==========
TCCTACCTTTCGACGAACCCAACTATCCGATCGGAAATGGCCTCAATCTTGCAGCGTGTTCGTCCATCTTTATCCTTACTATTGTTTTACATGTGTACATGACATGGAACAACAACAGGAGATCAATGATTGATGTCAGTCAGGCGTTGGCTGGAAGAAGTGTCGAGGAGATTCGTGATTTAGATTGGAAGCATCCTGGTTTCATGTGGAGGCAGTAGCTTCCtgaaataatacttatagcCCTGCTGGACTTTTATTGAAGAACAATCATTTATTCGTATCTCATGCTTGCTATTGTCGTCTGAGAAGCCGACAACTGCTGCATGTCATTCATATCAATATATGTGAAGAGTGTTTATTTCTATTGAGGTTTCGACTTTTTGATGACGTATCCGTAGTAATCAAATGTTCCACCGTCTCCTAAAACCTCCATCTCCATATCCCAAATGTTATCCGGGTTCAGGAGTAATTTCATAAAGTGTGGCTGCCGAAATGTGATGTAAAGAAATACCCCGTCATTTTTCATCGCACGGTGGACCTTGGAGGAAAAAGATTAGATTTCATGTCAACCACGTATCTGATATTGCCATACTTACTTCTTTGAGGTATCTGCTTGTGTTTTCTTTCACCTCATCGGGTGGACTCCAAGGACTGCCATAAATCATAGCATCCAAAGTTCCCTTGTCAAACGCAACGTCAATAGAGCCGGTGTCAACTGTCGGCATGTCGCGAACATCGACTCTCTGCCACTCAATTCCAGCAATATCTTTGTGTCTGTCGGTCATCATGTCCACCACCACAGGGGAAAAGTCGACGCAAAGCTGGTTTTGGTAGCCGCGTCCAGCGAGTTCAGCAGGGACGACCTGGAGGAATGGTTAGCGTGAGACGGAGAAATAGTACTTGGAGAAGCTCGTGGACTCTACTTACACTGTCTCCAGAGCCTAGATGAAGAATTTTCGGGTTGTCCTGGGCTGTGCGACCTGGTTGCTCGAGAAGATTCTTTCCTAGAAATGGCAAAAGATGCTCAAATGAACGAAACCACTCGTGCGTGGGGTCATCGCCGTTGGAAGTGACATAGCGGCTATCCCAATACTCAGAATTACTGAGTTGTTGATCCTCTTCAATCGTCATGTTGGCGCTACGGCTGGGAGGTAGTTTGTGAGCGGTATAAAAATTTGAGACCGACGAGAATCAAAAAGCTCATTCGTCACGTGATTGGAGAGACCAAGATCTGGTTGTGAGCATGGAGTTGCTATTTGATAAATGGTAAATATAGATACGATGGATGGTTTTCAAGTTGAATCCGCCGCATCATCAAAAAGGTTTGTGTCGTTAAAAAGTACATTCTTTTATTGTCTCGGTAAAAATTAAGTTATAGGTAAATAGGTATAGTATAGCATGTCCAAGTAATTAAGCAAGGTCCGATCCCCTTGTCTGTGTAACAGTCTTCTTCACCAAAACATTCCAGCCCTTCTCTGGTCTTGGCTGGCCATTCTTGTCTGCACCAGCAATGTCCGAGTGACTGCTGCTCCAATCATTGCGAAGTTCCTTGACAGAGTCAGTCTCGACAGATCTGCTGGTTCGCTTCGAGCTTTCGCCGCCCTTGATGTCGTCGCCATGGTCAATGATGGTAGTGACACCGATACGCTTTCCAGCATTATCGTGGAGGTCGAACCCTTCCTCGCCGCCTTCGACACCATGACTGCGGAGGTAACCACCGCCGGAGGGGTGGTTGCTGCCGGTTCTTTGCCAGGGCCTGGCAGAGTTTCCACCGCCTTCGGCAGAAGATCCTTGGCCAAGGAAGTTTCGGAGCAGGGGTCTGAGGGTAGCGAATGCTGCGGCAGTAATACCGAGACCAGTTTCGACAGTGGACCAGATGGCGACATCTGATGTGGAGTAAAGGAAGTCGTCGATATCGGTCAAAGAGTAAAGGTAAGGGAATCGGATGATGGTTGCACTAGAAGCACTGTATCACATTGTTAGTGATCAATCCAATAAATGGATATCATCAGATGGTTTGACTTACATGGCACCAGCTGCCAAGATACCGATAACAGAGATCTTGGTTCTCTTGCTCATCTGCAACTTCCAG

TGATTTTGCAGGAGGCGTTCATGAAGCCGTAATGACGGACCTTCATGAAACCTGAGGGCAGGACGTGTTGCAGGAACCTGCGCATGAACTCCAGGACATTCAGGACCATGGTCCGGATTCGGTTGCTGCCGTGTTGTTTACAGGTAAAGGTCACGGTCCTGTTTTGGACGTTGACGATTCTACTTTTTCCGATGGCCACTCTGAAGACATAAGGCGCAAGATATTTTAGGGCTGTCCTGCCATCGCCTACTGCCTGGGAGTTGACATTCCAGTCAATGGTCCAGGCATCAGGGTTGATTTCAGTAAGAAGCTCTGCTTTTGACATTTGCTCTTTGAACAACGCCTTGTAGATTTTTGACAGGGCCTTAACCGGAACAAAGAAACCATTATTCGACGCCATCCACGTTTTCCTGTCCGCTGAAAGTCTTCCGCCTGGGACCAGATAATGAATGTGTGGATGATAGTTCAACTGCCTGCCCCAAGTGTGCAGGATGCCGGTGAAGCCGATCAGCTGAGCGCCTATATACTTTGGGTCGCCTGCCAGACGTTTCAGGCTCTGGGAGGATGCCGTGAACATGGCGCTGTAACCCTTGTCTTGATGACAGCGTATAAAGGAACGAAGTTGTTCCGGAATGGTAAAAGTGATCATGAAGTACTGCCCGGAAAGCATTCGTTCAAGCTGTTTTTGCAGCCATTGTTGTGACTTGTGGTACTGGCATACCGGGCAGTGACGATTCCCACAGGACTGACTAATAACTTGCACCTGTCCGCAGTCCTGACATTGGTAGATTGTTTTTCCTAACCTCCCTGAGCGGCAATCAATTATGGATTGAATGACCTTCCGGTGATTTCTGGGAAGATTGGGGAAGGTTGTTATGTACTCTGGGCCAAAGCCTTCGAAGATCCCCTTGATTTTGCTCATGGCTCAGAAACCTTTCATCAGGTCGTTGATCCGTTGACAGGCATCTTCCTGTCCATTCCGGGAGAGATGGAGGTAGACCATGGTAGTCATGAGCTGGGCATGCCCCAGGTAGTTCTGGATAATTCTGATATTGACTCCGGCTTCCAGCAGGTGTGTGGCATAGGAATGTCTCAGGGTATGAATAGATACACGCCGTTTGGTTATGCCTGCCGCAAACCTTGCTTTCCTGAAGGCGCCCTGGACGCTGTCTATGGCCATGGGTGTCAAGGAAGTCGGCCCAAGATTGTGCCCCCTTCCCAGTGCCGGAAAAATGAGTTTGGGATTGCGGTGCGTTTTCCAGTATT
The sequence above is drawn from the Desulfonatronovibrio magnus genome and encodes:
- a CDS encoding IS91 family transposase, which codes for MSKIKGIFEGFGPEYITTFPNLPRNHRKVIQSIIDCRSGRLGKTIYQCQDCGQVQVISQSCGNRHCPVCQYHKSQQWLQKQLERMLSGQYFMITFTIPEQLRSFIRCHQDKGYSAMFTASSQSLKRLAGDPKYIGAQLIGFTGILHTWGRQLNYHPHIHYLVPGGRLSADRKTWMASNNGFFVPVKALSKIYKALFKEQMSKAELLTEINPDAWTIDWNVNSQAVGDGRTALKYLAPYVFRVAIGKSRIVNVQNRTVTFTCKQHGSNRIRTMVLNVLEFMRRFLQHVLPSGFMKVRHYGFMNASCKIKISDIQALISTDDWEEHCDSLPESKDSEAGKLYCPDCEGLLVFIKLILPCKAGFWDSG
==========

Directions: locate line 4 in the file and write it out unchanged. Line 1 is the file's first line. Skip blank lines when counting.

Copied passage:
- a CDS encoding IS91 family transposase, which codes for MSKIKGIFEGFGPEYITTFPNLPRNHRKVIQSIIDCRSGRLGKTIYQCQDCGQVQVISQSCGNRHCPVCQYHKSQQWLQKQLERMLSGQYFMITFTIPEQLRSFIRCHQDKGYSAMFTASSQSLKRLAGDPKYIGAQLIGFTGILHTWGRQLNYHPHIHYLVPGGRLSADRKTWMASNNGFFVPVKALSKIYKALFKEQMSKAELLTEINPDAWTIDWNVNSQAVGDGRTALKYLAPYVFRVAIGKSRIVNVQNRTVTFTCKQHGSNRIRTMVLNVLEFMRRFLQHVLPSGFMKVRHYGFMNASCKIKISDIQALISTDDWEEHCDSLPESKDSEAGKLYCPDCEGLLVFIKLILPCKAGFWDSG